Masons celebrate role as city’s oldest nonprofit |

Masons celebrate role as city’s oldest nonprofit

Carla Jean Whitley

If you go

Glenwood Masonic Lodge Celebrates 130 Years

Saturday, noon Tour the historic Glenwood Springs Masonic Lodge #65 and learn about how the organization has affected the city. The celebration will include clowns, balloon animals and free lunch, including hamburgers and hot dogs.

Glenwood Springs Masonic Temple, 901 Colorado Ave. | Free | 945-5013

They’ve provided a temporary home to many: the Salvation Army, Glenwood Springs Center for the Arts, Boy Scouts, Glenwood Springs schools.

Over the years, they’ve played important roles in the community. Now, the Glenwood Lodge #65 Ancient Free and Accepted Masons celebrate 130 years in the city.

“This place has done charitable deeds its entire existence,” said Lodge Secretary Wayne Horak.

The local lodge was chartered Sept. 21, 1887, which members say makes it the community’s oldest nonprofit. To celebrate, the membership invites the community inside its 90-year-old building. Tours will include the meeting room, which is typically not open to the public.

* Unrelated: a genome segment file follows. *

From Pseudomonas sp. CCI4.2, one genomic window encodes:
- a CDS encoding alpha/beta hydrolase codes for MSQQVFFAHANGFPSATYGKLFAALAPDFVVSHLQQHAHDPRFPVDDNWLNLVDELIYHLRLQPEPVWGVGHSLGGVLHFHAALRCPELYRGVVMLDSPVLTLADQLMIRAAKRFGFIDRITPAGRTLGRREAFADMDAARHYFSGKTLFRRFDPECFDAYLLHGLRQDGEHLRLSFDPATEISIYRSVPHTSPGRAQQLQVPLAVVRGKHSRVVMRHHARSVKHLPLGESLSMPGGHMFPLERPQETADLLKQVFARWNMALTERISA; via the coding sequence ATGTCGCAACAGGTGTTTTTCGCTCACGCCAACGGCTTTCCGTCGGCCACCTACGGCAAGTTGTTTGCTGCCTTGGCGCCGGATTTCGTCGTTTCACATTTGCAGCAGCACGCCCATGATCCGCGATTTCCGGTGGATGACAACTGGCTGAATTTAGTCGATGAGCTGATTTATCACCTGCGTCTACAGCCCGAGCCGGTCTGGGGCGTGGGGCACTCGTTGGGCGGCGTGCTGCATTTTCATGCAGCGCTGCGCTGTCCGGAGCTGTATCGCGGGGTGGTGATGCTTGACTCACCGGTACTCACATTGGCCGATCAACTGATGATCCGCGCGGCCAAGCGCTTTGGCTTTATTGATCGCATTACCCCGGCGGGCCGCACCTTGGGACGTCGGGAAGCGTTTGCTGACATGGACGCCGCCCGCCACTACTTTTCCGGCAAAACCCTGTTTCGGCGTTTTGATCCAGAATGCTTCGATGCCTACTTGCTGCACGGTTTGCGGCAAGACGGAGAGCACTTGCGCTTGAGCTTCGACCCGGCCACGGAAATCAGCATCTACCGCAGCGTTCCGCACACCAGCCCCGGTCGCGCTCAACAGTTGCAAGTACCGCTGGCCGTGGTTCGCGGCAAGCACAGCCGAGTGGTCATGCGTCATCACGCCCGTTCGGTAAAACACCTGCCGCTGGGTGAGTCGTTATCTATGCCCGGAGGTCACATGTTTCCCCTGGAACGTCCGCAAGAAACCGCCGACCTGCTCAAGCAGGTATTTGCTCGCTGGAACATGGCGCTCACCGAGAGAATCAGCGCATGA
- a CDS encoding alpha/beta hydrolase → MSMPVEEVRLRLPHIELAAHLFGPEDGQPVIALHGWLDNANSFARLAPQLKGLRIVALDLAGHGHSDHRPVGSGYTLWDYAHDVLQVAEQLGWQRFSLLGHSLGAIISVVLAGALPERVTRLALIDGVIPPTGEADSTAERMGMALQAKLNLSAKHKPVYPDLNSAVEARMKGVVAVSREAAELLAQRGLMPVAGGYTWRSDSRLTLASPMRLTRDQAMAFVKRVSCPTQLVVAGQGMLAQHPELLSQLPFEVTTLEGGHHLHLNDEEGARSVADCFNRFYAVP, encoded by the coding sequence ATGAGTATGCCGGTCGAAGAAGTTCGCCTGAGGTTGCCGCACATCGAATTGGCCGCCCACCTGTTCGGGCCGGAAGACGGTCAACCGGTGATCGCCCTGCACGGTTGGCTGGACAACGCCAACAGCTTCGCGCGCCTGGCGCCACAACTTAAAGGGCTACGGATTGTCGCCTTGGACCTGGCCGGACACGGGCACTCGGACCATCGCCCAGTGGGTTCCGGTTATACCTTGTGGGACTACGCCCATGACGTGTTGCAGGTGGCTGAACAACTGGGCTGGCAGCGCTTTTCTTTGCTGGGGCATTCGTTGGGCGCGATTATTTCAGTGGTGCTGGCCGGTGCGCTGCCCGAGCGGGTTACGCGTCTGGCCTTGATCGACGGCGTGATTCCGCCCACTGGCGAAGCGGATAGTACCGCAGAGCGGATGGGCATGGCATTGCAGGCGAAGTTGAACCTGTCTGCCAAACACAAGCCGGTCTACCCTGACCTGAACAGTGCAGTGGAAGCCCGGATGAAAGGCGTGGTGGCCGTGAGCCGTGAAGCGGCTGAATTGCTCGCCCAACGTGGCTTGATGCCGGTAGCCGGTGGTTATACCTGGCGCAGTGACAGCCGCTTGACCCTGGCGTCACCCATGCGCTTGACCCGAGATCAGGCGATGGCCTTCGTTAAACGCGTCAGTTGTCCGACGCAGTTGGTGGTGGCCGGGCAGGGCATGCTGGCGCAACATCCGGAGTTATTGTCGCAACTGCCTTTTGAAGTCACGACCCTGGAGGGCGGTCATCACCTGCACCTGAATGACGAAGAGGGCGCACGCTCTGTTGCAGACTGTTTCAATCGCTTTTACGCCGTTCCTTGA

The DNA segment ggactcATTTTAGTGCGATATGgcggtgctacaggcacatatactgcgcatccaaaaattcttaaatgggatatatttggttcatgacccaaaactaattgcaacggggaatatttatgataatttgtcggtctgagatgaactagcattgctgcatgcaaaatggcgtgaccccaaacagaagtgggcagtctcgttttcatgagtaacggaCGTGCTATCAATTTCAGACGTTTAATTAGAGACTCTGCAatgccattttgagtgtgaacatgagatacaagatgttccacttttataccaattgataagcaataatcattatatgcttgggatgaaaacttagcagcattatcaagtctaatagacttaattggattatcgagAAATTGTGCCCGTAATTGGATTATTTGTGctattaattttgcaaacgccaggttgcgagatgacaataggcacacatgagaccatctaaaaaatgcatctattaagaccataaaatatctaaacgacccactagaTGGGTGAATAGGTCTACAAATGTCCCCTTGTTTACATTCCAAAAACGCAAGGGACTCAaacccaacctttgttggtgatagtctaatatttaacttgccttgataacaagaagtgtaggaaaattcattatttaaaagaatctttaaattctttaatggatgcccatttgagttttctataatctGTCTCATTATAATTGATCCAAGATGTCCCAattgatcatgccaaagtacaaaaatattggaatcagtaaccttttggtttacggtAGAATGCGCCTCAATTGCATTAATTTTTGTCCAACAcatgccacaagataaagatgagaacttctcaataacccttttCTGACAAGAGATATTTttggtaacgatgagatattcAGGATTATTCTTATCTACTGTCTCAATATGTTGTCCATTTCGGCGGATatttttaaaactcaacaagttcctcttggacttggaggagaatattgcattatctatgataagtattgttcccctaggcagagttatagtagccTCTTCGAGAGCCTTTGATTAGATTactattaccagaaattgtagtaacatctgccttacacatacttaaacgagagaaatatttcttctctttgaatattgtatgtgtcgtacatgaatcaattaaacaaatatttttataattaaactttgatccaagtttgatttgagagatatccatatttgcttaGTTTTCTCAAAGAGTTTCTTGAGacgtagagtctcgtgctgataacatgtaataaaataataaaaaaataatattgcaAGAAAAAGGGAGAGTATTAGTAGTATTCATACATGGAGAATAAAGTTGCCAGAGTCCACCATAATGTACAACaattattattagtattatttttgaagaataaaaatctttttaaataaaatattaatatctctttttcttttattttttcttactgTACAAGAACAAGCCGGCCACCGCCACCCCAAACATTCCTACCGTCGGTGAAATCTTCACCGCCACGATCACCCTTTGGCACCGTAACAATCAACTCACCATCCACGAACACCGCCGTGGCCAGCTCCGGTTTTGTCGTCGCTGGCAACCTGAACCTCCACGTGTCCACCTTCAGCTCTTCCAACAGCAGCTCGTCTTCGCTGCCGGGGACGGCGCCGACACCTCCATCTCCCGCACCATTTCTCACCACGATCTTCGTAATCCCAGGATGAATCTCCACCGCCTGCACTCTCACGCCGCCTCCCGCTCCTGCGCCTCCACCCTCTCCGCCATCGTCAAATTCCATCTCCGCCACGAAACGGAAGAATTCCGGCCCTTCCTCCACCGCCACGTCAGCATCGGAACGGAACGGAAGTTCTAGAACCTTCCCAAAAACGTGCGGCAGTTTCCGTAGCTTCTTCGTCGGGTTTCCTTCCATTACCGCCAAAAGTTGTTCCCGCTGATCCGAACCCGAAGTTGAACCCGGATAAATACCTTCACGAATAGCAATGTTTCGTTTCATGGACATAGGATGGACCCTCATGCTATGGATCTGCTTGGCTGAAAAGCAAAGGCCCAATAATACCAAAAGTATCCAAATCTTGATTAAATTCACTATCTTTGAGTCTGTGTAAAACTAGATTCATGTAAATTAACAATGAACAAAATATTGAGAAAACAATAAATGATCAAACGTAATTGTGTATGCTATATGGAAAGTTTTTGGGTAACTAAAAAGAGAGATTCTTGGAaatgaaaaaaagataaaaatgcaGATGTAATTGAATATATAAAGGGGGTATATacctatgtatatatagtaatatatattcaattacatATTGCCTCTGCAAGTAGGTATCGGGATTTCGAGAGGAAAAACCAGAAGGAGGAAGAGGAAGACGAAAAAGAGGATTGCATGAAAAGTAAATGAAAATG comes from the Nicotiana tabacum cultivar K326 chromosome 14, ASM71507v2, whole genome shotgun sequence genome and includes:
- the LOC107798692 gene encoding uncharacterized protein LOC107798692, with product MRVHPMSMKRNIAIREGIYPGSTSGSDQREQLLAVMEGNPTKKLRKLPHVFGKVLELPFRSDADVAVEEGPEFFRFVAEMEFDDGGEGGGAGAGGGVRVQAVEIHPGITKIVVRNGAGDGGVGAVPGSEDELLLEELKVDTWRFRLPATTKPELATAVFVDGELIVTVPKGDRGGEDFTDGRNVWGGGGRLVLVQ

The space includes 100-year-old objects, including furniture and fixtures from a previous building, located where the courthouse stands today. The artifacts have a history that predate the room in which they reside.

Visitors will see the building’s ballroom, which is available for rent by outside organizations. Proceeds will benefit the Masons’ scholarship program.

Glenwood Springs Elementary School used that space as its gymnasium during school remodeling in the 1980s. Beginning in October, the Masons will also allow the school space for child day care for parent volunteers.

The Masons remain focused on philanthropy, especially through the aforementioned scholarships. Learn more, including how to join the organization and apply for scholarships, at

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